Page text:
I'm going to be there in the Austral winter so hopefully all the snakes will be safely underground but that won't stop me keeping an eye out for them. Not only does Australia have more poisonous snakes than anywhere else, it has the most poisonous snakes, too. And spiders, which I can't stand! I didn't seen any snakes on my last visit, in 1997, but saw plenty of spiders...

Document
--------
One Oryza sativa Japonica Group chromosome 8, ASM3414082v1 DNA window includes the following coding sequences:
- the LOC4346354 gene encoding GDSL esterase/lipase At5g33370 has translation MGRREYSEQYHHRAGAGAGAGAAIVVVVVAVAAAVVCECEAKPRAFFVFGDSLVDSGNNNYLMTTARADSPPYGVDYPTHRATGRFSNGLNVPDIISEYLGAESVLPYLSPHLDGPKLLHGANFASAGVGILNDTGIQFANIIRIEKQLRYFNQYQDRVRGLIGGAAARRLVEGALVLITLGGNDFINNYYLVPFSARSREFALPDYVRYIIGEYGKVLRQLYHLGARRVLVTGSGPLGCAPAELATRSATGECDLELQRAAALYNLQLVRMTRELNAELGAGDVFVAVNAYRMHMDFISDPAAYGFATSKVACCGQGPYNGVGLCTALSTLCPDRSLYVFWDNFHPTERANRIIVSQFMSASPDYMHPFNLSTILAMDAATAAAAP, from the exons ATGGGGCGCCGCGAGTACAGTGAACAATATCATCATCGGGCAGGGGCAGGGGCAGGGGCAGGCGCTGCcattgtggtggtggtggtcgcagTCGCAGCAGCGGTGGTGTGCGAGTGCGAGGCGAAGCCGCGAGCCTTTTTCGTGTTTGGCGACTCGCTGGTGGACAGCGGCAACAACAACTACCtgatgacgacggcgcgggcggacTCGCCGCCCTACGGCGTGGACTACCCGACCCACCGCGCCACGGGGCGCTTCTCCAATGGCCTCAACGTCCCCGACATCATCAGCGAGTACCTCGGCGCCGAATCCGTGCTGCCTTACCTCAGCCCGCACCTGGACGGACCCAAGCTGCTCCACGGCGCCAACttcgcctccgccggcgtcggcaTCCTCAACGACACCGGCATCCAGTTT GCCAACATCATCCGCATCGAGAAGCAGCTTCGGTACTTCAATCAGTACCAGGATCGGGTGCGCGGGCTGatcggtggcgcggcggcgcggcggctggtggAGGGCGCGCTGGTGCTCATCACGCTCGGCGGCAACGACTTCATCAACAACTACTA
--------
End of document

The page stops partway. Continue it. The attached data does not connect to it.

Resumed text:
#15 mwedel

mwedel

    Works with Sauropods

  • *****
  • Posts: 863
  • Joined: 16 Dec 2007
  • Loc: Claremont, CA

Posted 18 April 2009 - 12:12 PM

If your monopod has a 1/4-20 bolt on top, you can make a very sturdy binocular mount for about $2 with an angle bracket, a thumbscrew, and a wingnut. See the picture here. In fact, any small piece of metal bent at a 90 degree angle with a couple of holes will suffice. My later versions of this have used the bent brackets sometimes used for hanging pictures or fixing furniture to the wall in earthquake country. Works like a charm, and makes using binoculars MUCH easier.






Cloudy Nights LLC
Cloudy Nights Sponsor: Astronomics